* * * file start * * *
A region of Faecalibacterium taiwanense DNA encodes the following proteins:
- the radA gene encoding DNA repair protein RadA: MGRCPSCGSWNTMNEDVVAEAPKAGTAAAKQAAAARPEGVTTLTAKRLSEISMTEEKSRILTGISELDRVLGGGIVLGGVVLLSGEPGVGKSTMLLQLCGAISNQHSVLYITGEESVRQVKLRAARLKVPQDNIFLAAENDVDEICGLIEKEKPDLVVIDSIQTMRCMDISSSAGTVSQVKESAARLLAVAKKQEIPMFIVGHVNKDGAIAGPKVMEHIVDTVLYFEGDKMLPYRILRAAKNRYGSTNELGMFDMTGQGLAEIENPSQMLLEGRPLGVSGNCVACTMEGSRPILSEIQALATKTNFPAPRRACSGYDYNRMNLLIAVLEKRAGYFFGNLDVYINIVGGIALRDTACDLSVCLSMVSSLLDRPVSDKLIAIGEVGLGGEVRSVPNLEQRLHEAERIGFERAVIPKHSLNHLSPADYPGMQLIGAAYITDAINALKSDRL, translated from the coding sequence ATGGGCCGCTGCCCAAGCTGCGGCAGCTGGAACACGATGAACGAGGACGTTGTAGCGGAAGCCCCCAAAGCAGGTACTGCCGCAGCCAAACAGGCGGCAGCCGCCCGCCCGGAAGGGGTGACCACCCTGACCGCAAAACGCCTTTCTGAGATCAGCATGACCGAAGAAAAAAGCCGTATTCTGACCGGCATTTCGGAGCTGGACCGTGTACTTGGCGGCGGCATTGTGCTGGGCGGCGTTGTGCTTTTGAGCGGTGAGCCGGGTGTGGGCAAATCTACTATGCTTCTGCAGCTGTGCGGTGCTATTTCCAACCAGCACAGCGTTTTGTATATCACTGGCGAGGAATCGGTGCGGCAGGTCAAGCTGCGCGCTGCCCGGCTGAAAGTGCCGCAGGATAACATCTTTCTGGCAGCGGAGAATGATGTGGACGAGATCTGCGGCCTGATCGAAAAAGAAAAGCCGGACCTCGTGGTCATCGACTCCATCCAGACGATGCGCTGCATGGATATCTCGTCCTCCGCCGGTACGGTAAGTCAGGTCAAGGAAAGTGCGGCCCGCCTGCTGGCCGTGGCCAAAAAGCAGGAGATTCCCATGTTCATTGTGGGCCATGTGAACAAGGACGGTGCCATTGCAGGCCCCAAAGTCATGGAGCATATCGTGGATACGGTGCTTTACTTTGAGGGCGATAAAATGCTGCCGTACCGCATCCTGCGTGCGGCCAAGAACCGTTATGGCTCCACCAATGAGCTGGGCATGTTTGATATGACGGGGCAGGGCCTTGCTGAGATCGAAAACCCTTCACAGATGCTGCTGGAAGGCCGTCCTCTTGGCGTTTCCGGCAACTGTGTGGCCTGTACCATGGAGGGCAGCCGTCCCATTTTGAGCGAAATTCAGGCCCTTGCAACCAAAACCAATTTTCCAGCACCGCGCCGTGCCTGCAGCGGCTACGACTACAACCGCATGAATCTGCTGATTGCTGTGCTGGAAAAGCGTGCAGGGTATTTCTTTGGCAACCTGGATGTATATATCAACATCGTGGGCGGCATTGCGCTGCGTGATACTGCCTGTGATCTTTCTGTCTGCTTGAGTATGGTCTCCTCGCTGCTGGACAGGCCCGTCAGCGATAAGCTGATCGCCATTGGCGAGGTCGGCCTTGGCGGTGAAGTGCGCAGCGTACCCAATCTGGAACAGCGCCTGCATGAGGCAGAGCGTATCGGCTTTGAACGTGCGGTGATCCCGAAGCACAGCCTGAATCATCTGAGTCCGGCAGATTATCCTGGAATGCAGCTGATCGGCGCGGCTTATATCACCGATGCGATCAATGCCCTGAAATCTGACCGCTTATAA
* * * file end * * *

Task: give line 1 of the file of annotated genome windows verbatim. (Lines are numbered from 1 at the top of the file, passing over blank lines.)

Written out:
A region of Faecalibacterium taiwanense DNA encodes the following proteins: